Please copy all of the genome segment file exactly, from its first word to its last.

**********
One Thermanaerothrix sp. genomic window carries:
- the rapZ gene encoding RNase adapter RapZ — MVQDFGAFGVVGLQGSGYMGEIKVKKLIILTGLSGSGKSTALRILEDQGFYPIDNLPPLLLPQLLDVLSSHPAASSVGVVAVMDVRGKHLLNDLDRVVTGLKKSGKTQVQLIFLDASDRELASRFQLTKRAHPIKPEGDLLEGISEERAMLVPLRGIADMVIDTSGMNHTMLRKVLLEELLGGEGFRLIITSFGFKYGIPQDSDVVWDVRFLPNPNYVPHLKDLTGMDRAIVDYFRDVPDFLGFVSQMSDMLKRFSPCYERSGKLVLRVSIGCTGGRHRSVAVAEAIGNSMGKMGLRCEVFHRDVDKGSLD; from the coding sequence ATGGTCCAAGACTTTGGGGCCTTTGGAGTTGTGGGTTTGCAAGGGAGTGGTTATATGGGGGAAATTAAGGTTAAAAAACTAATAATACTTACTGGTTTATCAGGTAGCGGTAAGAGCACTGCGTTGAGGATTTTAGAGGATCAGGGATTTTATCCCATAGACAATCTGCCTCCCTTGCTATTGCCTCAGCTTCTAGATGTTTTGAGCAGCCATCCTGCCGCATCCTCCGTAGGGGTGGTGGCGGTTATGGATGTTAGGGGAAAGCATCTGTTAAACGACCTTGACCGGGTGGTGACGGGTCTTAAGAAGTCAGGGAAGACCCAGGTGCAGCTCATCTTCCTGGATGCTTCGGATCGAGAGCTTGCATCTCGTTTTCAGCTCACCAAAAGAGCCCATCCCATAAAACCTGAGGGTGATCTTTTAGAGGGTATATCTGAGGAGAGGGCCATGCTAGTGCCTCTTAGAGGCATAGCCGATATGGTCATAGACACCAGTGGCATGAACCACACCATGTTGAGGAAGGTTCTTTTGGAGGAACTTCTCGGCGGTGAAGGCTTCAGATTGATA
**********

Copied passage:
One Thermanaerothrix sp. genomic window carries:
- the rapZ gene encoding RNase adapter RapZ — MVQDFGAFGVVGLQGSGYMGEIKVKKLIILTGLSGSGKSTALRILEDQGFYPIDNLPPLLLPQLLDVLSSHPAASSVGVVAVMDVRGKHLLNDLDRVVTGLKKSGKTQVQLIFLDASDRELASRFQLTKRAHPIKPEGDLLEGISEERAMLVPLRGIADMVIDTSGMNHTMLRKVLLEELLGGEGFRLIITSFGFKYGIPQDSDVVWDVRFLPNPNYVPHLKDLTGMDRAIVDYFRDVPDFLGFVSQMSDMLKRFSPCYERSGKLVLRVSIGCTGGRHRSVAVAEAIGNSMGKMGLRCEVFHRDVDKGSLD; from the coding sequence ATGGTCCAAGACTTTGGGGCCTTTGGAGTTGTGGGTTTGCAAGGGAGTGGTTATATGGGGGAAATTAAGGTTAAAAAACTAATAATACTTACTGGTTTATCAGGTAGCGGTAAGAGCACTGCGTTGAGGATTTTAGAGGATCAGGGATTTTATCCCATAGACAATCTGCCTCCCTTGCTATTGCCTCAGCTTCTAGATGTTTTGAGCAGCCATCCTGCCGCATCCTCCGTAGGGGTGGTGGCGGTTATGGATGTTAGGGGAAAGCATCTGTTAAACGACCTTGACCGGGTGGTGACGGGTCTTAAGAAGTCAGGGAAGACCCAGGTGCAGCTCATCTTCCTGGATGCTTCGGATCGAGAGCTTGCATCTCGTTTTCAGCTCACCAAAAGAGCCCATCCCATAAAACCTGAGGGTGATCTTTTAGAGGGTATATCTGAGGAGAGGGCCATGCTAGTGCCTCTTAGAGGCATAGCCGATATGGTCATAGACACCAGTGGCATGAACCACACCATGTTGAGGAAGGTTCTTTTGGAGGAACTTCTCGGCGGTGAAGGCTTCAGATTGATA